National Personal Chef Day pays homage to all of the professional chefs and bakers who provide tasty and nutritious meals to families, organizations, and institutions around the country. Through their education, skills, and talent, these chefs enrich the lives of those who can’t cook for themselves and provide comfort for the people who love and care for them. If a professional or personal chef cooks meals for someone you love, take a moment to thank them today.

The Bake Shop Ghost

Written by Jacqueline K. Ogburn | Illustrated by Marjorie Priceman

 

For all intents and purposes, Miss Cora Lee Merriweather is Merriweather’s Bake Shop and the bake shop is Cora Lee. “Her Mississippi mud pie was darker than the devil’s own heart,” and her sponge cake was as light as angels’ wings. Her bakery case is stacked with fluffy pies, flaky strudels, and cakes of every size and flavor. In fact, no one’s birthday is complete without a Merriweather cake to celebrate with.

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Image copyright Marjorie Priceman, 2008. Courtesy of Houghton Mifflin Harcourt.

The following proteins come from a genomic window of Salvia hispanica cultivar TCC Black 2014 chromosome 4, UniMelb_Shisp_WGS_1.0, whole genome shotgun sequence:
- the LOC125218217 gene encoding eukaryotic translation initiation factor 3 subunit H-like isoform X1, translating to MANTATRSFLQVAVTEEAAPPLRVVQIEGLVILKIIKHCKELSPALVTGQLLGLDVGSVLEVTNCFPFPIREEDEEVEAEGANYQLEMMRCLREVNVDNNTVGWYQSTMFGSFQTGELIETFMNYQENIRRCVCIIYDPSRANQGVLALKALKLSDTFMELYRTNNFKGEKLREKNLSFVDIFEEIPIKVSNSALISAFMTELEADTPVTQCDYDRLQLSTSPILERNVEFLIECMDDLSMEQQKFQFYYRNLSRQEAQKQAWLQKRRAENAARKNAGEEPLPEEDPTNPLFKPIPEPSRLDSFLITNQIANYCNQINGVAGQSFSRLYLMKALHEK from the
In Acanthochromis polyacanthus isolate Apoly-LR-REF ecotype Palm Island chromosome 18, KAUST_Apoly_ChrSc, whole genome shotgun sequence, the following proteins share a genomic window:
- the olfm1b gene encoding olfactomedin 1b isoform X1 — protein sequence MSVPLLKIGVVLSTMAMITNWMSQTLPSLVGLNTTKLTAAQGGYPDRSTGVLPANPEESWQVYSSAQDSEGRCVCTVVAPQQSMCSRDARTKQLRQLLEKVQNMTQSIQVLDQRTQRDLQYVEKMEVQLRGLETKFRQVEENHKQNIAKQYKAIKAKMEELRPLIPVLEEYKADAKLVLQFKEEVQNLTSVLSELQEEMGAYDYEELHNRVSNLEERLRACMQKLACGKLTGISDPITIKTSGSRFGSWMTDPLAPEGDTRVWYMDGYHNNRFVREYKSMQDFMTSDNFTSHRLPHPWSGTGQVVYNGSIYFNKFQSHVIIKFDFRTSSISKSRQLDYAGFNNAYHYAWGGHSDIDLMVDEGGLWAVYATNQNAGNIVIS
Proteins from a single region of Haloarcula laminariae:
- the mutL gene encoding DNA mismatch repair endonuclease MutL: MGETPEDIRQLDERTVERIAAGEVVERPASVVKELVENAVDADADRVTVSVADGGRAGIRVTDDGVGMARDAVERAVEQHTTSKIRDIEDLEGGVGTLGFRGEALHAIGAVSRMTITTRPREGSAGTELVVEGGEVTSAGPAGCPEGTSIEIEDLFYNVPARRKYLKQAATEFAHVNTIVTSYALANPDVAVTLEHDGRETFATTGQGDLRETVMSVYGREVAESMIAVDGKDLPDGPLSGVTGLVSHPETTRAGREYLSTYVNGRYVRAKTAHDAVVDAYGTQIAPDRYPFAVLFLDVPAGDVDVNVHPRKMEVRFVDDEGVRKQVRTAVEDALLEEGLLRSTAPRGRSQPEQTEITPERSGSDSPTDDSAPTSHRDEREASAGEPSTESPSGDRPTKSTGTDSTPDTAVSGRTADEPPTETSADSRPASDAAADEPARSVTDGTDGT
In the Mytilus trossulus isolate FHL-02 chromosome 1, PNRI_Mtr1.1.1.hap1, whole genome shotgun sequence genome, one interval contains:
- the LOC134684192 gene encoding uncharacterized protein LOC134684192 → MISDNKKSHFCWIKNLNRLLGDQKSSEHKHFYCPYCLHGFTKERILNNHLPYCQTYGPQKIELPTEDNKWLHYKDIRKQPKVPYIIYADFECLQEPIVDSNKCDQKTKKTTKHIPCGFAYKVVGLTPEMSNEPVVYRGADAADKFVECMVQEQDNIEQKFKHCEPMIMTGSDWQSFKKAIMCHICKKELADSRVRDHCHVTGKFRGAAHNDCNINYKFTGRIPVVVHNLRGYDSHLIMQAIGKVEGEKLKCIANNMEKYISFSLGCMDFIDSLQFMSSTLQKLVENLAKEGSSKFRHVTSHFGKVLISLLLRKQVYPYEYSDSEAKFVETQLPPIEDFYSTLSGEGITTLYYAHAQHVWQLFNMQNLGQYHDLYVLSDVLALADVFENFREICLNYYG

When Cora passes away, the congregation at her funeral weeps when the preacher reads the bake shop menu and everyone realizes that “all those luscious desserts were now only sweet memories.” It doesn’t take long, however, for a new baker to buy Cora’s business. Gerda Stein stocks the shelves with the ingredients for her strudels and cakes and starts baking, but the ovens burn every dessert, the refrigerator goes on the fritz, and Gerda hears ominous footsteps overhead and frightening clanking behind her. She slowly turns around and finds herself staring straight into the eyes of a ghostly Cora Lee Merriweather who shrieks, “Get out of my kitchen!”

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Image copyright Marjorie Priceman, 2008. Courtesy of Houghton Mifflin Harcourt.

The bake shop goes back on the market and is sold to Frederico Spinelli who is not afraid of ghosts—until the next day when he emerges from the front door drenched in powdered sugar and never returns. Sophie Kristoff, the marzipan queen, takes over next, only to be chased out by flying eggs, three pink marzipan pigs, and a bunch of marzipan grapes.